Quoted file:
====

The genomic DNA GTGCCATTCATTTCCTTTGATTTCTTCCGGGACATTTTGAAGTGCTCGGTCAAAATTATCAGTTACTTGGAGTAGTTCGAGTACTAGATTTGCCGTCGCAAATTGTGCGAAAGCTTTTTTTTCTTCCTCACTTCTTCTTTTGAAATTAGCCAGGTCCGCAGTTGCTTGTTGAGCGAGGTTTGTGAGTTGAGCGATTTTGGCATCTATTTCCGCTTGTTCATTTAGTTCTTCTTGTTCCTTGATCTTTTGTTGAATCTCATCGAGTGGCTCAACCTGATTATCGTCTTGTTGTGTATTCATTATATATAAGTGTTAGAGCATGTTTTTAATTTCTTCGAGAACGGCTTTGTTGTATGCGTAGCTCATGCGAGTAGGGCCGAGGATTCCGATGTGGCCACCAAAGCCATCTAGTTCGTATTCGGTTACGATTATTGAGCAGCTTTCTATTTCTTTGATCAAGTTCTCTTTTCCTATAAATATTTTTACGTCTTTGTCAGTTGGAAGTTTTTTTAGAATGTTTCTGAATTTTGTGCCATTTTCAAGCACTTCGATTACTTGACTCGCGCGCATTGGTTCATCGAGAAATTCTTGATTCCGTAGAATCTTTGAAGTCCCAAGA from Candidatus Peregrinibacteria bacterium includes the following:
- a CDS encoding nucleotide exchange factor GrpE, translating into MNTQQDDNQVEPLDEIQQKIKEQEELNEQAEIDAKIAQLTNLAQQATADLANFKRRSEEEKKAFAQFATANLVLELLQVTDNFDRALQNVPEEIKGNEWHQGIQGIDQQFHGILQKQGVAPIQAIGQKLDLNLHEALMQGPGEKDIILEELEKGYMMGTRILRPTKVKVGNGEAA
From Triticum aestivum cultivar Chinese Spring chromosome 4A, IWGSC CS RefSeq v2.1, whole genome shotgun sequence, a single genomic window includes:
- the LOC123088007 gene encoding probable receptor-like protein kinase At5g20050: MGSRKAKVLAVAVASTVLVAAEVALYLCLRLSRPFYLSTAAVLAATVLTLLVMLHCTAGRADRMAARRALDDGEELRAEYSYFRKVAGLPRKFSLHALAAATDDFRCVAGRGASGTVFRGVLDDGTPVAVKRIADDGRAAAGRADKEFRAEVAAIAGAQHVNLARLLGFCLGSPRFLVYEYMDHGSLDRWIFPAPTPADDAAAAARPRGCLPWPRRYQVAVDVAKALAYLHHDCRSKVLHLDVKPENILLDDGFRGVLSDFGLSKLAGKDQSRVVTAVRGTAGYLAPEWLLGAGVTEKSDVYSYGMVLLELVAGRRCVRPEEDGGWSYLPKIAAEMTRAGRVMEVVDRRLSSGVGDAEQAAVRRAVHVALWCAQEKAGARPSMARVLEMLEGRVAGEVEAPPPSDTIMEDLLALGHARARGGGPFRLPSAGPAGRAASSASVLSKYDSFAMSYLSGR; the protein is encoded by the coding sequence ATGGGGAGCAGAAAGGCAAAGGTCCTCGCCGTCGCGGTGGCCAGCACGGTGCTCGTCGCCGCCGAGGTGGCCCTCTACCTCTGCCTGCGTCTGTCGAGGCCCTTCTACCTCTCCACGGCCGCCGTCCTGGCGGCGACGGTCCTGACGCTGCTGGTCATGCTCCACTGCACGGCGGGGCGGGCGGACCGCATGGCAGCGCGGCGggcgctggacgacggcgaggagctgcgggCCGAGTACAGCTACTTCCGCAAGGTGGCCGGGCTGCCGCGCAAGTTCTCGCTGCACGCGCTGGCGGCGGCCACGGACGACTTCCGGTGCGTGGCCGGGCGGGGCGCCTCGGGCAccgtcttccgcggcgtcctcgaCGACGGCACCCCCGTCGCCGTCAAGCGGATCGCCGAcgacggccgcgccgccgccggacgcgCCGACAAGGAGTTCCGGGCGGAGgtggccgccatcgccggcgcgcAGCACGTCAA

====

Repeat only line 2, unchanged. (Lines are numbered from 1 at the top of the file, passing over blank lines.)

- a CDS encoding nucleotide exchange factor GrpE, translating into MNTQQDDNQVEPLDEIQQKIKEQEELNEQAEIDAKIAQLTNLAQQATADLANFKRRSEEEKKAFAQFATANLVLELLQVTDNFDRALQNVPEEIKGNEWHQGIQGIDQQFHGILQKQGVAPIQAIGQKLDLNLHEALMQGPGEKDIILEELEKGYMMGTRILRPTKVKVGNGEAA